This means observing their behavior toward each other when the door bell rings, when a squirrel is seen outside the window and other such exciting circumstances. It is okay to crate your new dog when you cannot supervise, even if the resident dog is allowed free roam. It is best to place the crated dog in a room behind a closed door away from the other dog so they cannot “talk” to each other through the crate door. Take your time to observe their interactions before choosing to leave them alone unsupervised. Consider getting breakaway collars for safety for crated dogs and when two dogs are playing to avoid any accidents.

Introducing Puppies to Adult Dogs

Puppies usually pester adult dogs unmercifully. Before approximately the age of four months, or sometimes older, puppies may not recognize subtle body postures from adult dogs signaling that they’ve had enough. Well-socialized adult dogs with good temperaments may set limits with puppies with a growl or snarl, never hurting the puppy although the puppy may yelp out of surprise. This communication is healthy and should be allowed. Adult dogs that aren’t well socialized, or that have a history of fighting with other dogs, may attempt to set limits with more aggressive behaviors, such as biting, which could harm the puppy. For this reason, a puppy shouldn’t be left alone with an adult dog. Crating the puppy when alone will keep everyone safe and benefit house training. Be sure to give the adult dog some quiet time away from the puppy, and perhaps some individual attention. When you help the adult dog have some space away from the puppy, the adult dog will likely be happier when it is time to be with the puppy.

When to Get Help

If the introduction of a new dog to a household doesn’t go smoothly; contact a Professional Trainer immediately, for help. Dogs can be severely injured in fights, and the longer the problem continues, the harder it can be to resolve. Conflicts between dogs in the same family can often be resolved with professional help.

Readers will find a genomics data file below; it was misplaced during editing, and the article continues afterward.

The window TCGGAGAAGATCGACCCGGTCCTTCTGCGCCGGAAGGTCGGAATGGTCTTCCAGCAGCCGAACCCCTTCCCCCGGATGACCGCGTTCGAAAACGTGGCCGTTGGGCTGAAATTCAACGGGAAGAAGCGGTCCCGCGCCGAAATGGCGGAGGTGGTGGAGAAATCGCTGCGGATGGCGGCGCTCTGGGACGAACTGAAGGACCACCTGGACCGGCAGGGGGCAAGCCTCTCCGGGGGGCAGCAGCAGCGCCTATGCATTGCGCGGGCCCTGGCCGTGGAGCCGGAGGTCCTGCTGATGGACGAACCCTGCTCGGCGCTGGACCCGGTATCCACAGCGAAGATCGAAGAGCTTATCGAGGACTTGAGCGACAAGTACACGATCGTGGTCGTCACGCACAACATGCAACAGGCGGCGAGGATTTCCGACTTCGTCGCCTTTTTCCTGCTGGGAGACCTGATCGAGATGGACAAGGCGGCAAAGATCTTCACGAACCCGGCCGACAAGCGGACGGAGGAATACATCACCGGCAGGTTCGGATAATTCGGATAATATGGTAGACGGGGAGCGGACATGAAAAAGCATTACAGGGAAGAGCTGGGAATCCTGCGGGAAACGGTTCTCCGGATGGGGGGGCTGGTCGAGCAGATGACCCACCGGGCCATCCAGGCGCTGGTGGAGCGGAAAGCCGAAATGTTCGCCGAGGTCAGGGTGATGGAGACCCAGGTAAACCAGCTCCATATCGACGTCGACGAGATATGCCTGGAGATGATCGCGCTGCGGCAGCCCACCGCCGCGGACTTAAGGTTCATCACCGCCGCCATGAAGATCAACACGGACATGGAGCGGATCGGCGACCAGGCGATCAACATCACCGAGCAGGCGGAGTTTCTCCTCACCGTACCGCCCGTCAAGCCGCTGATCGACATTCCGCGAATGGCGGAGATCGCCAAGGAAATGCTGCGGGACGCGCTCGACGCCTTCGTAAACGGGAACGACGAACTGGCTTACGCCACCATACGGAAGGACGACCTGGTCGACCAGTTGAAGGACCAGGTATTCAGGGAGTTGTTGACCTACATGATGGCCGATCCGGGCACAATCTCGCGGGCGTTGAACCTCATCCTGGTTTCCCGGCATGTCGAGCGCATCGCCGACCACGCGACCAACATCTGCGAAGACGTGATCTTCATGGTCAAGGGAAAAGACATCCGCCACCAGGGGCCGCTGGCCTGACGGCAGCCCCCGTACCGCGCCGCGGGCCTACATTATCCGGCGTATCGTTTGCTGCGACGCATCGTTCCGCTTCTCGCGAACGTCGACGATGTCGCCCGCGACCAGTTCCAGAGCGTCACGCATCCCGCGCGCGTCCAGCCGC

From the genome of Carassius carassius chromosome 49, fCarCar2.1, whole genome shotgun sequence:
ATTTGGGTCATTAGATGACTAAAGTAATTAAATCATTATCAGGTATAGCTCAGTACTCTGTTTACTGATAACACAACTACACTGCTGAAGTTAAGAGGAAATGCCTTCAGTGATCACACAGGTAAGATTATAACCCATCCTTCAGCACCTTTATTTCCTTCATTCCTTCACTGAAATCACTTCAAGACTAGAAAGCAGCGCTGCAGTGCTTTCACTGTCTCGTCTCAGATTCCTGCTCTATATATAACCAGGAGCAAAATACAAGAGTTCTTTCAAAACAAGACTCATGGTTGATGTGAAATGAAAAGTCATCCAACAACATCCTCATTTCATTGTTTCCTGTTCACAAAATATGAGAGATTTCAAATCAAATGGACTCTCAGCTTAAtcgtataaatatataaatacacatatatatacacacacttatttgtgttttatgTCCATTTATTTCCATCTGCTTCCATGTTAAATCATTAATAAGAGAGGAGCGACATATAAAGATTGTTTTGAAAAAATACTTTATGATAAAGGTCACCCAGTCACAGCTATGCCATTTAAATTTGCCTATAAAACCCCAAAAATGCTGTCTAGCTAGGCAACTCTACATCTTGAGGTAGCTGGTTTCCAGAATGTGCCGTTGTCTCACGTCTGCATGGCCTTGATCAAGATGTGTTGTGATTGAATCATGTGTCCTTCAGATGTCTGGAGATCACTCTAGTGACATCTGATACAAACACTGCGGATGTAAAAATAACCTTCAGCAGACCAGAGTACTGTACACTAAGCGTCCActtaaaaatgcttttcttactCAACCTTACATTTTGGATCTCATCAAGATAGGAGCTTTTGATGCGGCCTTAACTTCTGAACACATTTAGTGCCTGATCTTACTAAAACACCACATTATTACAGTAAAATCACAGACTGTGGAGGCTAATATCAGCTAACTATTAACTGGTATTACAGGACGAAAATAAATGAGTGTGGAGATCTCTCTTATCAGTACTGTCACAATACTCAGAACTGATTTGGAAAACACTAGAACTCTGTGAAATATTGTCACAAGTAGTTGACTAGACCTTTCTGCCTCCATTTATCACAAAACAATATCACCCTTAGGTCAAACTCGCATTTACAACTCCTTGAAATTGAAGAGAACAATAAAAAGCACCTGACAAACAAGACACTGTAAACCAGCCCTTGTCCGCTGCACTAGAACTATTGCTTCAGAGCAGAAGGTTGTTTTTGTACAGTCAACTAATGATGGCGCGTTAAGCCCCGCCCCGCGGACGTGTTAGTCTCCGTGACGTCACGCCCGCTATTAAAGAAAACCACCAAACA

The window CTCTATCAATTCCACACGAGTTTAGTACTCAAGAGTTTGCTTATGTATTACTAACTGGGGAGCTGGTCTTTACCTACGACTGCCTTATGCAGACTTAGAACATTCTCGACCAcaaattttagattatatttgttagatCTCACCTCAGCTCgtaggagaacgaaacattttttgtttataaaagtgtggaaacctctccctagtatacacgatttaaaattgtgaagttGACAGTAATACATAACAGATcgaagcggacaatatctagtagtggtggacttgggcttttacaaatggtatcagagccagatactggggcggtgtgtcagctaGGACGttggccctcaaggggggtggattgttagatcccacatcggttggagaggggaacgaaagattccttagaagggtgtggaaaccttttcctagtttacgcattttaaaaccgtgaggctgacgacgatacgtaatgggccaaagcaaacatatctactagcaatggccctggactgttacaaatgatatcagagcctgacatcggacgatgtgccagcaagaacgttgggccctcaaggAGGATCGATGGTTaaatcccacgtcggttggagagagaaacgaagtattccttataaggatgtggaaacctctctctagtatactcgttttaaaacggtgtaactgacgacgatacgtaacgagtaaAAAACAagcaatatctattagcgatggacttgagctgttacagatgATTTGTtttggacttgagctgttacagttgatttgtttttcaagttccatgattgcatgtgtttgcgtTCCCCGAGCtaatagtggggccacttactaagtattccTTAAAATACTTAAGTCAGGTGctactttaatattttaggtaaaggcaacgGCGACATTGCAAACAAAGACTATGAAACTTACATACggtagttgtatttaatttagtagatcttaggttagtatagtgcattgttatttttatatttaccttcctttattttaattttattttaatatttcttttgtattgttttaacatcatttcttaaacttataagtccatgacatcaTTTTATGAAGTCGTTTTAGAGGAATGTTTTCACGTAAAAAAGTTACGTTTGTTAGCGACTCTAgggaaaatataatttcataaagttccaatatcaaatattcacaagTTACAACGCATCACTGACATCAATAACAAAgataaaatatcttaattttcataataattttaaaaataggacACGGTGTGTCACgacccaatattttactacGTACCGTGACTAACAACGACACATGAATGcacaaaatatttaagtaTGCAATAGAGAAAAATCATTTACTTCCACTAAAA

Additional Tips for a successful introduction:

Pick up all toys, chews, food bowls and your current dog’s favorite items. When dogs are first forming a relationship, these things can cause rivalry. These items can be reintroduced after a couple of weeks, once the dogs have started to develop a good relationship.

Give each dog his own water and food bowls, bed and toys. For the first few weeks, only give the dogs toys or chews when they’re separated in their crates or confinement areas.

Separate the dogs while playing fetch until you determine the level of focus that your dogs have toward the ball. The excitement caused by running and chasing a ball can cause conflict, especially with very ball-focused dogs.

Feed the dogs in completely separate areas. Pick up bowls when feeding time is over. (Some dogs will compete over bowls that recently contained food.)Confine the dogs in separate areas of your home whenever you’re away or can’t supervise their interactions.

If your dogs are very different in age or energy level, be sure to give the older or less energetic one his own private space where he can enjoy rest and down time.

Adapted from material originally developed by applied animal behaviorists at the Dumb Friends League, Denver, Colorado and ASPCA Virtual Pet Behaviorist. All rights reserved.